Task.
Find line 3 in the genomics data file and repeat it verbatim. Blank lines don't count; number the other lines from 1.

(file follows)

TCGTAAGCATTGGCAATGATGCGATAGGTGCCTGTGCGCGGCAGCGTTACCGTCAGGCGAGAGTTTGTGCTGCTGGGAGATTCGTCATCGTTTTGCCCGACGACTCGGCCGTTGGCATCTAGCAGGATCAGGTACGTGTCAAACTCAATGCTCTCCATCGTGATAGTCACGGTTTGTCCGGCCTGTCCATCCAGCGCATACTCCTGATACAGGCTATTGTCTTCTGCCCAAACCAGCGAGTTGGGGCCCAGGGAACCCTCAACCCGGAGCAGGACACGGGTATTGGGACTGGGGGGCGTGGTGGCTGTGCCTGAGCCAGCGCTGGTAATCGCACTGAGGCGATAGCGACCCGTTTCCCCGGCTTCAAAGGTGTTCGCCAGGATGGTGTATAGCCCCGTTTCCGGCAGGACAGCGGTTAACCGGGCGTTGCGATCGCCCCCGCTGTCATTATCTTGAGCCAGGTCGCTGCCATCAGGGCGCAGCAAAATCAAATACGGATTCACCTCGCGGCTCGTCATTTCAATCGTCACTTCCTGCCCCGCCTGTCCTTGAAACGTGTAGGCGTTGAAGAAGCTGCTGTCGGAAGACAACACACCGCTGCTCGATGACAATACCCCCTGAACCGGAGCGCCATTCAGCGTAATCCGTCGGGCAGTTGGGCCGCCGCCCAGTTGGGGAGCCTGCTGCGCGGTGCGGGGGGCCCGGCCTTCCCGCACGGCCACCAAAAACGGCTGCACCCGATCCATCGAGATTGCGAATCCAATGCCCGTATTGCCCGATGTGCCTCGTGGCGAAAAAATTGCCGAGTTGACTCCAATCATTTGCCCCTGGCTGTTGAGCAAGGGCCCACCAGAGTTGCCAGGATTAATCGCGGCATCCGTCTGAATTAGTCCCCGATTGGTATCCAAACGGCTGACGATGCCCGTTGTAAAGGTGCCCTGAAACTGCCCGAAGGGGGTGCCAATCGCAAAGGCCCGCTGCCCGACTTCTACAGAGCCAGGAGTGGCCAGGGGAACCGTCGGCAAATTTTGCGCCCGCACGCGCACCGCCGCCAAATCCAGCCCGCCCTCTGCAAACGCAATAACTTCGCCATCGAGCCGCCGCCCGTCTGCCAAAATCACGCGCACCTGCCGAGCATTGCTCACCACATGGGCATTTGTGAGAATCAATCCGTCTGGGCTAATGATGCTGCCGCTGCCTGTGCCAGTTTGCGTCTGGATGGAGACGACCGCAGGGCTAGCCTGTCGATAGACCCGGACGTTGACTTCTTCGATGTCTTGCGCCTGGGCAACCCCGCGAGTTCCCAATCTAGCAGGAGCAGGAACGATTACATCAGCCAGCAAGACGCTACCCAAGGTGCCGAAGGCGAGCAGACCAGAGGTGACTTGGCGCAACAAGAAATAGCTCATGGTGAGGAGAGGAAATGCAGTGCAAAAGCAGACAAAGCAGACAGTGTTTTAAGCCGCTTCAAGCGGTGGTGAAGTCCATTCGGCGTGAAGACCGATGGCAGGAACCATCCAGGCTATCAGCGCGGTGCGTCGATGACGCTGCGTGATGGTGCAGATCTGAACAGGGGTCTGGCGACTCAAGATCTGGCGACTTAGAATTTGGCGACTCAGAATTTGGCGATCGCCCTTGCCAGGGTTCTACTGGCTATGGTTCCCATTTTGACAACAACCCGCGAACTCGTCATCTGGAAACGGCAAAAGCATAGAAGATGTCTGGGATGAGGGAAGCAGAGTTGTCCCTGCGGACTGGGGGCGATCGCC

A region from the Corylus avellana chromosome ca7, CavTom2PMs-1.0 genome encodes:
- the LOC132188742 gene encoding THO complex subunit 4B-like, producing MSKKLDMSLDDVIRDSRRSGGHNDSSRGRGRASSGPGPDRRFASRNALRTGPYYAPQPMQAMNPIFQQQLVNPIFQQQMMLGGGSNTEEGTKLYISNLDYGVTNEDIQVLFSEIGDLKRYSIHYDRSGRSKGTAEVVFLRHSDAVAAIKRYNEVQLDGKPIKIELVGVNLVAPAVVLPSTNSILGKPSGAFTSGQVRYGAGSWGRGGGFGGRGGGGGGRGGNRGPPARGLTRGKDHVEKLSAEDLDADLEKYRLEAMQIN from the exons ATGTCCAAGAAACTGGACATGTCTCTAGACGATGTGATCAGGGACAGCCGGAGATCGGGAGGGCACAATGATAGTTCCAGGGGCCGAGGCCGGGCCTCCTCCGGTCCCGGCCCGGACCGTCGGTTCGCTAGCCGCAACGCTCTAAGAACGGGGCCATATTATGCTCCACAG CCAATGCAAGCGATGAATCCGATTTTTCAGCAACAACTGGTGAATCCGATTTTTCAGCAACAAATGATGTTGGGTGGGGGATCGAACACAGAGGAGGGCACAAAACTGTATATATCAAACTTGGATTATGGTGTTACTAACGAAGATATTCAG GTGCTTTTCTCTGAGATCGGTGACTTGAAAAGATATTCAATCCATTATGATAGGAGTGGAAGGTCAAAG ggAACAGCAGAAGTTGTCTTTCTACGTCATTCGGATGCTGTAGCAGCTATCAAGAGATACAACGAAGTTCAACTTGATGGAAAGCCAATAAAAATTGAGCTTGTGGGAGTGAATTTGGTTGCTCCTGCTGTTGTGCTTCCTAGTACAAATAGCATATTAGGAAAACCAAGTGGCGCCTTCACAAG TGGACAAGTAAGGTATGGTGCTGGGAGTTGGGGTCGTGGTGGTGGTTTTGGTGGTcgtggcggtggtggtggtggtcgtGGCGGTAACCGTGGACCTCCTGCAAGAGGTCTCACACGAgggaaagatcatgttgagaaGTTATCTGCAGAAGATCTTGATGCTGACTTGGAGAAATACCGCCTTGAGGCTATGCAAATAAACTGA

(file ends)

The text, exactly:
- the LOC132188742 gene encoding THO complex subunit 4B-like, producing MSKKLDMSLDDVIRDSRRSGGHNDSSRGRGRASSGPGPDRRFASRNALRTGPYYAPQPMQAMNPIFQQQLVNPIFQQQMMLGGGSNTEEGTKLYISNLDYGVTNEDIQVLFSEIGDLKRYSIHYDRSGRSKGTAEVVFLRHSDAVAAIKRYNEVQLDGKPIKIELVGVNLVAPAVVLPSTNSILGKPSGAFTSGQVRYGAGSWGRGGGFGGRGGGGGGRGGNRGPPARGLTRGKDHVEKLSAEDLDADLEKYRLEAMQIN from the exons ATGTCCAAGAAACTGGACATGTCTCTAGACGATGTGATCAGGGACAGCCGGAGATCGGGAGGGCACAATGATAGTTCCAGGGGCCGAGGCCGGGCCTCCTCCGGTCCCGGCCCGGACCGTCGGTTCGCTAGCCGCAACGCTCTAAGAACGGGGCCATATTATGCTCCACAG CCAATGCAAGCGATGAATCCGATTTTTCAGCAACAACTGGTGAATCCGATTTTTCAGCAACAAATGATGTTGGGTGGGGGATCGAACACAGAGGAGGGCACAAAACTGTATATATCAAACTTGGATTATGGTGTTACTAACGAAGATATTCAG GTGCTTTTCTCTGAGATCGGTGACTTGAAAAGATATTCAATCCATTATGATAGGAGTGGAAGGTCAAAG ggAACAGCAGAAGTTGTCTTTCTACGTCATTCGGATGCTGTAGCAGCTATCAAGAGATACAACGAAGTTCAACTTGATGGAAAGCCAATAAAAATTGAGCTTGTGGGAGTGAATTTGGTTGCTCCTGCTGTTGTGCTTCCTAGTACAAATAGCATATTAGGAAAACCAAGTGGCGCCTTCACAAG TGGACAAGTAAGGTATGGTGCTGGGAGTTGGGGTCGTGGTGGTGGTTTTGGTGGTcgtggcggtggtggtggtggtcgtGGCGGTAACCGTGGACCTCCTGCAAGAGGTCTCACACGAgggaaagatcatgttgagaaGTTATCTGCAGAAGATCTTGATGCTGACTTGGAGAAATACCGCCTTGAGGCTATGCAAATAAACTGA